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Just a note for notation: a password is something a human can remember. A random AES-key is not a password. Use the general word key. –  Paŭlo Ebermann Oct 1 '12 at 19:33
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3 Answers 3

As fgrieu notes, the problem as specified is unsolvable: if the server alone should not be able to decrypt the files, then there must be something (in this case, the password) possessed by the user but not the server which is needed to decrypt them. If the user loses this extra information, there's no way the server can provide them access to the files — if it could, it could also provide itself with access.

However, let's step back and think about what a "password reset" really accomplishes. Basically, it's a mechanism that allows users to prove their identity and access their data using some proof of identity other than their usual password. For example, in the case of a password reset e-mail, the proof of identity is effectively access to a predesignated e-mail account, to which the password reset code is sent.

(There are various fundamental security concerns with that, as with most "password reset" schemes, but I'll ignore those for now and assume that having a password reset mechanism has been found necessary and desirable, and that the only issue is how to implement it. I do strongly recommend that the user should be able to opt out of any such mechanism in advance, if they wish to do so in order to minimize the attack surface for their account.)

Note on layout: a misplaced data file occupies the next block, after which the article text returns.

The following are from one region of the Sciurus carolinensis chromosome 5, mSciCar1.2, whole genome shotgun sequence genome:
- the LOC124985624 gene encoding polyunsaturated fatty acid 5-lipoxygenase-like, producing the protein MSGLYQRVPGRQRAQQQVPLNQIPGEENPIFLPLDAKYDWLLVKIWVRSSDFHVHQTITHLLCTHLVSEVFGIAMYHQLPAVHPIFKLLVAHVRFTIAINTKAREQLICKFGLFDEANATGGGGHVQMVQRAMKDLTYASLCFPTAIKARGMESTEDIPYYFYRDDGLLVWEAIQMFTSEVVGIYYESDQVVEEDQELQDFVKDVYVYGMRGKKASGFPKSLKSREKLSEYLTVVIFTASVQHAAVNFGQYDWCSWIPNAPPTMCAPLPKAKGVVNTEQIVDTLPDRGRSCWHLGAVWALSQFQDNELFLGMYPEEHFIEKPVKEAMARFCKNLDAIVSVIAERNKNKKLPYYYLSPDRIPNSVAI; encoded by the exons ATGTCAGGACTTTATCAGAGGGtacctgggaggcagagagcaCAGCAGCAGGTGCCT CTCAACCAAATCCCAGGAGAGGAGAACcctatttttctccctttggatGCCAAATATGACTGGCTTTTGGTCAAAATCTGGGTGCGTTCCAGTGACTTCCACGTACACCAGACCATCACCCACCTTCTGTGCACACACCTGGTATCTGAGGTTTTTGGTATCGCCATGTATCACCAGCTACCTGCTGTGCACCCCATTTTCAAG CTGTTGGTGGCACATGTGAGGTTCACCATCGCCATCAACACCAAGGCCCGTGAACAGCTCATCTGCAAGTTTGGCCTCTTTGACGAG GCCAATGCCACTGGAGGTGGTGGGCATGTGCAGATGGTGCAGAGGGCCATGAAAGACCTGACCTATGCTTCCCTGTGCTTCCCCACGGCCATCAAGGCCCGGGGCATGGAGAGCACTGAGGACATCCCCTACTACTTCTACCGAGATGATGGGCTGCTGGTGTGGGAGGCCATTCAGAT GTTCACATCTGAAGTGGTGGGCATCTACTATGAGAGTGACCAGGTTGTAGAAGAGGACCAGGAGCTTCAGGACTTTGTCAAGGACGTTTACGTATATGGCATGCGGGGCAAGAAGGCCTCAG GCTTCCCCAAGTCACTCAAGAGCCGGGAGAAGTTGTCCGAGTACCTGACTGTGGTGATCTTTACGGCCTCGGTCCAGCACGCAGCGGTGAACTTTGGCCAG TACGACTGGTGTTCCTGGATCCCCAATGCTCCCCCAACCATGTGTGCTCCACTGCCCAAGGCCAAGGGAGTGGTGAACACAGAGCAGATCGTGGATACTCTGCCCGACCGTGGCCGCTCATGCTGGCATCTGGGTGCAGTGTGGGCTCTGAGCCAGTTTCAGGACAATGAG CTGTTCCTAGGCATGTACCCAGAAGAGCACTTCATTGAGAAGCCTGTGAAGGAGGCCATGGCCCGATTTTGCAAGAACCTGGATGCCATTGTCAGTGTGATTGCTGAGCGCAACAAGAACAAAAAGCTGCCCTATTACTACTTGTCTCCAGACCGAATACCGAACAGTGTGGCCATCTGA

So, instead of having the server send the user a single-use password reset code after the user has forgotten their password (which is impossible in this case), you could allow the user to request one in advance, to be saved in case they need it later. Indeed, you could even send one automatically (unless the user explicitly opts out) as part of the signup process, and resend a new one whenever the previous one has been used.

In effect, you'd be allowing your users save a back-up key to their account. I should note that this is not a new idea: for a recent example, the Firefox Sync service does something quite similar.

What should this back-up key contain, then? Well, obviously it needs to allow the server to access the user's internal key, just like a normal password would. It probably should not be the user's normal password, though, or anything related to it, just to avoid concerns about password reuse. Also, if you want the back-up key to be single-use, it should not simply be a copy of the internal key either.

One simple solution would be to just generate a random password (of sufficient length), encrypt the internal key with the password, save the encrypted key at the server and send the password to the user as their back-up key. Then the only difference between this back-up key and the user's normal password would be the actions the server takes when the user logs in with the back-up key (typically, request a new password, generate and send a new back-up key, and replace the old ones so that they can't be used again).